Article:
The more muscle someone has, their resting metabolic rate is higher.
This is key for fat loss (and general health), since the higher your metabolism is at rest, the more calories you can consume compared to a less lean you, and still get results (assuming you are still in a caloric deficit).
Can Improve Sleep Quality
Lifting weights can help you fall asleep faster, and increase the quality of your sleep (it has even been established as an alternative treatment for insomnia).
By improving sleep, your body is able to produce hormones, recovery, and improve your overall well being.
Sleep is also important for muscle growth, stress reduction, and appetite control; all of which as key factors that influence fat loss.
Related Article: Does Interval Training Burn More Fat? (Science-Backed)
Benefits of Cardio When Dieting
As discussed above, when looking to increase fat loss, the goal is to have the majority if not all weight lost on a scale to come from decreased fat, rather than losing fat and muscle.
The more muscle you can sustain during a fat loss program, the more tone and lean physique you will have.
For this reason, cardio is not as critical as eating so that you are in a calorie deficit and weight training in a fat loss phase.
That said, cardio workouts do have their benefits and can be used as needed to aid in overall fat loss if necessary.
The 3 main benefits of doing cardio for fat loss are:
- It aids in caloric expenditure
- It improves heart health
- It boosts immunity
1. Aids in Caloric Expenditure
Cardio burns calories, just like weight lifting does.
The benefit of doing cardio however, is that you can often sustain a higher heart rate since you are staying in motion continuously (or even during HIIT), and do not often have the muscular stress and soreness that comes with weight training.
Cardio workouts can be done to aid in calorie expenditure when you are struggling to eat less food to place yourself in a calorie deficit.
It is important to note that in order to lose fat and weight, you need to be in a calorie deficit. The most beneficial ways to do this is to eat less food, lift weights (to maintain as much muscle as you can), and to use cardio sparingly to help burn a few more calories (or, you could simply eat less).
Related Article: Cardio for Beginners: 6 Mistakes to Avoid (Plus 3 Workouts)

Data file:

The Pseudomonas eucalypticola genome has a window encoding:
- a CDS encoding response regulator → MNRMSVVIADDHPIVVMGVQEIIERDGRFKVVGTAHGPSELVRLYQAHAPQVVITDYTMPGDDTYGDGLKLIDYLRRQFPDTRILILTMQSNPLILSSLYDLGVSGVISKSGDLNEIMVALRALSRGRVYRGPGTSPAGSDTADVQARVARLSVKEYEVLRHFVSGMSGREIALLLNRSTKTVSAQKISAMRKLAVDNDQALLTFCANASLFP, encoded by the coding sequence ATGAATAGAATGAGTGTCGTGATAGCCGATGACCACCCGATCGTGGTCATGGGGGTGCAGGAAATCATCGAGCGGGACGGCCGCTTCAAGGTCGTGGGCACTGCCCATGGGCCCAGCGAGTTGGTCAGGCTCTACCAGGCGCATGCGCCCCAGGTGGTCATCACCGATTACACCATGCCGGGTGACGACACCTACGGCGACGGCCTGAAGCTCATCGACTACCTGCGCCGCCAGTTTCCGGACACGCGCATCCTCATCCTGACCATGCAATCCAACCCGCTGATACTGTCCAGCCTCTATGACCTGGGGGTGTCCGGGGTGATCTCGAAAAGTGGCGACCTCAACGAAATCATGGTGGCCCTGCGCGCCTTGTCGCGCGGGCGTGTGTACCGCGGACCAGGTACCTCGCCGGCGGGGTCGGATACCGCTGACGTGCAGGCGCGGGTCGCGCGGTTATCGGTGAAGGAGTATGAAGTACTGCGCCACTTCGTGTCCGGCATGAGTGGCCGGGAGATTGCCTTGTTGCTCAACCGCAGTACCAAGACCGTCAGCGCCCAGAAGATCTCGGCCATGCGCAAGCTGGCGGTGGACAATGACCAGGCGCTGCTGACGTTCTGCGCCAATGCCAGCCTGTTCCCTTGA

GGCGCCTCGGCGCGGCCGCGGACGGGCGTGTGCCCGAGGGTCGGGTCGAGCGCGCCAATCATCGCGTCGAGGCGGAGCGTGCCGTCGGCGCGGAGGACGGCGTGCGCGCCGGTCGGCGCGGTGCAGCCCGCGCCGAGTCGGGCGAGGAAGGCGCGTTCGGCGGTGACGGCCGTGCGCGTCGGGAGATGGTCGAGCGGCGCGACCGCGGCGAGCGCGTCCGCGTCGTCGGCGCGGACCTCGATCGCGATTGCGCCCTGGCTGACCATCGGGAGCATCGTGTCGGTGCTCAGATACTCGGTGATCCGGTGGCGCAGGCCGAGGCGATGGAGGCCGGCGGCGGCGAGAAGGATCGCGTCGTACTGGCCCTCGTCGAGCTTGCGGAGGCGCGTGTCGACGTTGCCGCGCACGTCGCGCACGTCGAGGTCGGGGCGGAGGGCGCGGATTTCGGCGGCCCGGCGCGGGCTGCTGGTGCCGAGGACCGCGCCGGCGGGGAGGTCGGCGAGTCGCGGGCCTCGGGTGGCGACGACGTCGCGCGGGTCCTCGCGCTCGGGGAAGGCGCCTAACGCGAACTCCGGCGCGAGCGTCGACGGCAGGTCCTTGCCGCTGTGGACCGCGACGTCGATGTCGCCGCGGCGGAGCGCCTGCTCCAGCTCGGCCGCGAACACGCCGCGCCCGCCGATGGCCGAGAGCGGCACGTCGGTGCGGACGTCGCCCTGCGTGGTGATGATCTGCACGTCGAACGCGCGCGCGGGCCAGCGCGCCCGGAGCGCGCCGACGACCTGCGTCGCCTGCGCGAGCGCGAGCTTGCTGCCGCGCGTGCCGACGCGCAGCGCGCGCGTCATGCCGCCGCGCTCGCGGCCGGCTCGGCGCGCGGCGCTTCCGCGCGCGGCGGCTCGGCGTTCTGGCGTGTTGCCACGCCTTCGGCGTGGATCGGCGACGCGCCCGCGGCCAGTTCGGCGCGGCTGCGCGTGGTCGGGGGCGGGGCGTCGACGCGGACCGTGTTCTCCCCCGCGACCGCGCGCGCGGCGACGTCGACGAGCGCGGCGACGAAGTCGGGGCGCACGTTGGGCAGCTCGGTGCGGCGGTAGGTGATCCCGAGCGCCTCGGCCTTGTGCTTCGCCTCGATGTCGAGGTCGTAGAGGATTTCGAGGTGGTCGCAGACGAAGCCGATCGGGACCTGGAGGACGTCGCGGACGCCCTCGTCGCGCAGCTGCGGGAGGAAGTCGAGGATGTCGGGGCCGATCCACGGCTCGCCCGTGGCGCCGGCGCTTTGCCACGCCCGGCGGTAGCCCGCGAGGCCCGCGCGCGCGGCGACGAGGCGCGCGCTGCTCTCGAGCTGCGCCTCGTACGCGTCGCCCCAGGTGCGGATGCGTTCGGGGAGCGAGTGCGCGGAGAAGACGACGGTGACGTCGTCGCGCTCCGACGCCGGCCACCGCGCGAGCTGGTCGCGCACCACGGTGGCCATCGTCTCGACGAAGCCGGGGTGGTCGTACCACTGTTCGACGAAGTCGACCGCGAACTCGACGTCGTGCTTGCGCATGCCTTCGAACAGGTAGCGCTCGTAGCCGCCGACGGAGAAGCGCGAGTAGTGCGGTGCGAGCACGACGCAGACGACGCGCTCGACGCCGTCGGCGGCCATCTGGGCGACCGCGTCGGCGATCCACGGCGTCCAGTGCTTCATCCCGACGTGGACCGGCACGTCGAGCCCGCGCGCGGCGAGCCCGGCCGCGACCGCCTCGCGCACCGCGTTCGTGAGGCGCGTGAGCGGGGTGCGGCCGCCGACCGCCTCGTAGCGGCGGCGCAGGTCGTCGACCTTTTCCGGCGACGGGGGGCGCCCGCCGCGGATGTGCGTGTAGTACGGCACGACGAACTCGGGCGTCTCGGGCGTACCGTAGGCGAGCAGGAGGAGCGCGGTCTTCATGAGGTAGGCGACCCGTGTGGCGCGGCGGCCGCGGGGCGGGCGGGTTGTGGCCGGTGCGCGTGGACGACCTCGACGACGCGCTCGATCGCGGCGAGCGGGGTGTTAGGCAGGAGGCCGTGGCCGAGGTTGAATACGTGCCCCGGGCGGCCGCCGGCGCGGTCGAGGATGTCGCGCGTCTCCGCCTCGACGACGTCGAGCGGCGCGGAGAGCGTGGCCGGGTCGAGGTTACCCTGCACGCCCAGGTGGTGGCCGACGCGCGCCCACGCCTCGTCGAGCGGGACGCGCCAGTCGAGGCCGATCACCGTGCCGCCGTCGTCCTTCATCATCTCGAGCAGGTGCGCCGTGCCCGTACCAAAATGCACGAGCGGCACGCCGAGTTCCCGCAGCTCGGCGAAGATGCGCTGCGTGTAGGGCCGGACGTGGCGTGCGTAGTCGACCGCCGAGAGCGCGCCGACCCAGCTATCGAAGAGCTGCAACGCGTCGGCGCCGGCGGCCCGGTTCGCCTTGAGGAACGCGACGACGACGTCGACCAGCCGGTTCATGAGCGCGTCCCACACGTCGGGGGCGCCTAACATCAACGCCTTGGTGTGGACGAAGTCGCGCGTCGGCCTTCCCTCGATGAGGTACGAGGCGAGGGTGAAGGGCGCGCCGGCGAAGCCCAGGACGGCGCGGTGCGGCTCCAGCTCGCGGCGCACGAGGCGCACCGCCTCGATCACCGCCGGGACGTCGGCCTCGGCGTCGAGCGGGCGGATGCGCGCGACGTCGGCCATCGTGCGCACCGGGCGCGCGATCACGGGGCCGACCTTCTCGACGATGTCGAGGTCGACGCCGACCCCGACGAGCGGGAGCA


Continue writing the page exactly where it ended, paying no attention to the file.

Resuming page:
2. Improves Heart Health
When you do cardio, your heart contracts and relaxes for prolonged periods of time at a higher intensity than it does at rest.
Performing cardio can specifically help train the muscles of the heart to become more efficient at pumping more blood per contraction (stroke volume), and be more efficient with its contraction rates (heart rate).
Training cardio can not only improve endurance during exercise itself, but can help your heart perform its job at rest, with less effort and stress.
Moderate intensity exercise has been shown to increase your immunity, help decrease your chances of getting colds, and even help your response to vaccinations.
Cardio workouts that are done in the light to moderate intensity range can also help you decrease stress, which also plays a role in our overall immunity.
It is important to note that high intensity exercise, as beneficial as it is for other aspects of our health and performance, can place stress on the body and acutely suppress immune function (which is why sleep is so important).
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Cardio vs Weights Verdict: Which Is Better For Fat Loss?
Both cardio and weight training work for weight loss only when paired with a sound diet plan that has the individual in a calorie deficit.
Both cardio and weights can be used to burn calories, however only weight training has the ability to burn calories AND build muscle (or more importantly, not have you LOSE muscle).
When dieting, it is important to not place yourself in too large of a deficit, as fat loss can only happen so fast. If you are losing weight faster than those ranges, this suggests that any additional weight lost on the scale is coming from water loss, food waste loss, and MUSCLE LOSS.
Therefore, be sure to take a more conservative approach to losing weight (rate of loss), prioritize weight training to preserve and build muscle and strength while dieting, and utilize cardio as needed to help you be in a calorie deficit (helpful when you cannot eat less food due to hunger, etc).
- Cutting Without Cardio: Is It Possible? (Yes, Here’s 8 Tips)
- How Much Weight Can You Lose in 60 Days (The Healthy Way)
- Should I Lose Weight Before Building Muscle?
About The Author
Mike holds a Master’s in Exercise Physiology and a Bachelor’s in Exercise Science. He’s a Certified Strength and Conditioning Specialist (CSCS), USA Weightlifting Advanced Coach, and has over 10+ years of experience working with collegiate athletes, national level lifters, and beginners alike. Mike is Founder of J2FIT Strength and Conditioning, a growing global training company with gyms in New York City, Cincinnati, and online offering personal training, online custom coaching programs.